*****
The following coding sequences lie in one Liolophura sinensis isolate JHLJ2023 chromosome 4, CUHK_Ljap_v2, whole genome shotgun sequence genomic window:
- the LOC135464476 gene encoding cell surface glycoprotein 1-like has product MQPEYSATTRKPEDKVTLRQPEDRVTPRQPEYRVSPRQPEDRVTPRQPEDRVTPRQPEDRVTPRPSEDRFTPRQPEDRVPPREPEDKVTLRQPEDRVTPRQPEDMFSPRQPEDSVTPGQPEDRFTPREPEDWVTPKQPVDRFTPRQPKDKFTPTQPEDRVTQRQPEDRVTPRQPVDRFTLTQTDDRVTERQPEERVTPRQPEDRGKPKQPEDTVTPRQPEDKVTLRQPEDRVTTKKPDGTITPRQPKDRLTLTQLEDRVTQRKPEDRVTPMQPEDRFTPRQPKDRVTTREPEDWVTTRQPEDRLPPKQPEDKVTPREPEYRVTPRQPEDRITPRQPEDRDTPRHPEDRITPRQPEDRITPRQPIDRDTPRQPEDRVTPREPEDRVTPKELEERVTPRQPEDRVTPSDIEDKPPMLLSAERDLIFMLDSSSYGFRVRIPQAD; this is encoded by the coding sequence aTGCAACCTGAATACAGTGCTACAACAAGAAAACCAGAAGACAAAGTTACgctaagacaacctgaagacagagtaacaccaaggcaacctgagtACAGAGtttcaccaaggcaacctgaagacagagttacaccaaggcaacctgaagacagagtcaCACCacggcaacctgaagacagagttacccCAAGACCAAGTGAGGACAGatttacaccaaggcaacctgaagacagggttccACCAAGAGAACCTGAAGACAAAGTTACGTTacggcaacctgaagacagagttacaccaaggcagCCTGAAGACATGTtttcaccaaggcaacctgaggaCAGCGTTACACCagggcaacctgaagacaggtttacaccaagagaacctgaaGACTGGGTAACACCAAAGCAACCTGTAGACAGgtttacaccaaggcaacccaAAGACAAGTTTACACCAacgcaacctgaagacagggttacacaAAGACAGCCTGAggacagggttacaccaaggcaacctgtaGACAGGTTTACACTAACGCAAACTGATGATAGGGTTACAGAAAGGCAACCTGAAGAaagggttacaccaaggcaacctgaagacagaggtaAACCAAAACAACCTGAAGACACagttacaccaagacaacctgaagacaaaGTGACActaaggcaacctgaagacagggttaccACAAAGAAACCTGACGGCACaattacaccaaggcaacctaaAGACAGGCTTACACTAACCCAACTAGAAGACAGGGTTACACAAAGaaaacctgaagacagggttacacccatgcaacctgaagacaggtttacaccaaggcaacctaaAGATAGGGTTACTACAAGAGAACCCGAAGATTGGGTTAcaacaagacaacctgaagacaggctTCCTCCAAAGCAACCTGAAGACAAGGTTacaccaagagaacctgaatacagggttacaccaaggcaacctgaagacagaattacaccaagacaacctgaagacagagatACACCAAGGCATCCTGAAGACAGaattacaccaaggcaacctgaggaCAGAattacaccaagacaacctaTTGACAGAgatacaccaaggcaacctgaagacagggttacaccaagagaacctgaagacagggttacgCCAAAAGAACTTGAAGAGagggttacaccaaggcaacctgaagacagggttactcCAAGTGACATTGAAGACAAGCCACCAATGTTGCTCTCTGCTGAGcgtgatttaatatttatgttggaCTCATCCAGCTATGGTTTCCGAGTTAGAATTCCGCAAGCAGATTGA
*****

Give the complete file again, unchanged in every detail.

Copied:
The following coding sequences lie in one Liolophura sinensis isolate JHLJ2023 chromosome 4, CUHK_Ljap_v2, whole genome shotgun sequence genomic window:
- the LOC135464476 gene encoding cell surface glycoprotein 1-like has product MQPEYSATTRKPEDKVTLRQPEDRVTPRQPEYRVSPRQPEDRVTPRQPEDRVTPRQPEDRVTPRPSEDRFTPRQPEDRVPPREPEDKVTLRQPEDRVTPRQPEDMFSPRQPEDSVTPGQPEDRFTPREPEDWVTPKQPVDRFTPRQPKDKFTPTQPEDRVTQRQPEDRVTPRQPVDRFTLTQTDDRVTERQPEERVTPRQPEDRGKPKQPEDTVTPRQPEDKVTLRQPEDRVTTKKPDGTITPRQPKDRLTLTQLEDRVTQRKPEDRVTPMQPEDRFTPRQPKDRVTTREPEDWVTTRQPEDRLPPKQPEDKVTPREPEYRVTPRQPEDRITPRQPEDRDTPRHPEDRITPRQPEDRITPRQPIDRDTPRQPEDRVTPREPEDRVTPKELEERVTPRQPEDRVTPSDIEDKPPMLLSAERDLIFMLDSSSYGFRVRIPQAD; this is encoded by the coding sequence aTGCAACCTGAATACAGTGCTACAACAAGAAAACCAGAAGACAAAGTTACgctaagacaacctgaagacagagtaacaccaaggcaacctgagtACAGAGtttcaccaaggcaacctgaagacagagttacaccaaggcaacctgaagacagagtcaCACCacggcaacctgaagacagagttacccCAAGACCAAGTGAGGACAGatttacaccaaggcaacctgaagacagggttccACCAAGAGAACCTGAAGACAAAGTTACGTTacggcaacctgaagacagagttacaccaaggcagCCTGAAGACATGTtttcaccaaggcaacctgaggaCAGCGTTACACCagggcaacctgaagacaggtttacaccaagagaacctgaaGACTGGGTAACACCAAAGCAACCTGTAGACAGgtttacaccaaggcaacccaAAGACAAGTTTACACCAacgcaacctgaagacagggttacacaAAGACAGCCTGAggacagggttacaccaaggcaacctgtaGACAGGTTTACACTAACGCAAACTGATGATAGGGTTACAGAAAGGCAACCTGAAGAaagggttacaccaaggcaacctgaagacagaggtaAACCAAAACAACCTGAAGACACagttacaccaagacaacctgaagacaaaGTGACActaaggcaacctgaagacagggttaccACAAAGAAACCTGACGGCACaattacaccaaggcaacctaaAGACAGGCTTACACTAACCCAACTAGAAGACAGGGTTACACAAAGaaaacctgaagacagggttacacccatgcaacctgaagacaggtttacaccaaggcaacctaaAGATAGGGTTACTACAAGAGAACCCGAAGATTGGGTTAcaacaagacaacctgaagacaggctTCCTCCAAAGCAACCTGAAGACAAGGTTacaccaagagaacctgaatacagggttacaccaaggcaacctgaagacagaattacaccaagacaacctgaagacagagatACACCAAGGCATCCTGAAGACAGaattacaccaaggcaacctgaggaCAGAattacaccaagacaacctaTTGACAGAgatacaccaaggcaacctgaagacagggttacaccaagagaacctgaagacagggttacgCCAAAAGAACTTGAAGAGagggttacaccaaggcaacctgaagacagggttactcCAAGTGACATTGAAGACAAGCCACCAATGTTGCTCTCTGCTGAGcgtgatttaatatttatgttggaCTCATCCAGCTATGGTTTCCGAGTTAGAATTCCGCAAGCAGATTGA